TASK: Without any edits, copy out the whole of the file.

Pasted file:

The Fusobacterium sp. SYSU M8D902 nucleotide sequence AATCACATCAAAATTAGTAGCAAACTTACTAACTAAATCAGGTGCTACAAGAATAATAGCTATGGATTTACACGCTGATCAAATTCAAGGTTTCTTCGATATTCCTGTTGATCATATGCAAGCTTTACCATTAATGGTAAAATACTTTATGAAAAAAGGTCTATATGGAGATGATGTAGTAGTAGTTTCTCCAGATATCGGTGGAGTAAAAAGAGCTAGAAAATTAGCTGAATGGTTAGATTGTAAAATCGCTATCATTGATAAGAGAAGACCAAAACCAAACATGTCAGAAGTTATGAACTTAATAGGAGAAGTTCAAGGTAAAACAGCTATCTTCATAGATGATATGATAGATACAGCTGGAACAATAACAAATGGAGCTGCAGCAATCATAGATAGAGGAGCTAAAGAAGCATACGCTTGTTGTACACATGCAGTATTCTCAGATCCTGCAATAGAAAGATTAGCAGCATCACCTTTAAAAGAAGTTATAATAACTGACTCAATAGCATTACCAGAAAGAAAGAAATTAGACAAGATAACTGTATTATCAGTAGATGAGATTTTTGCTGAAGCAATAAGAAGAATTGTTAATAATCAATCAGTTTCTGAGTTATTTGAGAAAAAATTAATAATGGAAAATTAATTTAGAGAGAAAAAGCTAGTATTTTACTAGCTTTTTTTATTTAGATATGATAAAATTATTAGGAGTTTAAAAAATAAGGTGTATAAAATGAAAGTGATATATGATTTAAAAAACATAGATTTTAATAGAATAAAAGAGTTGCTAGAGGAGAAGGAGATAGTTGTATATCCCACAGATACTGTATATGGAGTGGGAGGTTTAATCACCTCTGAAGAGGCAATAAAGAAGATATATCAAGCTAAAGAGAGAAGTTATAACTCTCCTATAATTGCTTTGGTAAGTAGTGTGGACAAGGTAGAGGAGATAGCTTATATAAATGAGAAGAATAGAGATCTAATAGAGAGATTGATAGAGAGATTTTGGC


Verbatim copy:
The Fusobacterium sp. SYSU M8D902 nucleotide sequence AATCACATCAAAATTAGTAGCAAACTTACTAACTAAATCAGGTGCTACAAGAATAATAGCTATGGATTTACACGCTGATCAAATTCAAGGTTTCTTCGATATTCCTGTTGATCATATGCAAGCTTTACCATTAATGGTAAAATACTTTATGAAAAAAGGTCTATATGGAGATGATGTAGTAGTAGTTTCTCCAGATATCGGTGGAGTAAAAAGAGCTAGAAAATTAGCTGAATGGTTAGATTGTAAAATCGCTATCATTGATAAGAGAAGACCAAAACCAAACATGTCAGAAGTTATGAACTTAATAGGAGAAGTTCAAGGTAAAACAGCTATCTTCATAGATGATATGATAGATACAGCTGGAACAATAACAAATGGAGCTGCAGCAATCATAGATAGAGGAGCTAAAGAAGCATACGCTTGTTGTACACATGCAGTATTCTCAGATCCTGCAATAGAAAGATTAGCAGCATCACCTTTAAAAGAAGTTATAATAACTGACTCAATAGCATTACCAGAAAGAAAGAAATTAGACAAGATAACTGTATTATCAGTAGATGAGATTTTTGCTGAAGCAATAAGAAGAATTGTTAATAATCAATCAGTTTCTGAGTTATTTGAGAAAAAATTAATAATGGAAAATTAATTTAGAGAGAAAAAGCTAGTATTTTACTAGCTTTTTTTATTTAGATATGATAAAATTATTAGGAGTTTAAAAAATAAGGTGTATAAAATGAAAGTGATATATGATTTAAAAAACATAGATTTTAATAGAATAAAAGAGTTGCTAGAGGAGAAGGAGATAGTTGTATATCCCACAGATACTGTATATGGAGTGGGAGGTTTAATCACCTCTGAAGAGGCAATAAAGAAGATATATCAAGCTAAAGAGAGAAGTTATAACTCTCCTATAATTGCTTTGGTAAGTAGTGTGGACAAGGTAGAGGAGATAGCTTATATAAATGAGAAGAATAGAGATCTAATAGAGAGATTGATAGAGAGATTTTGGC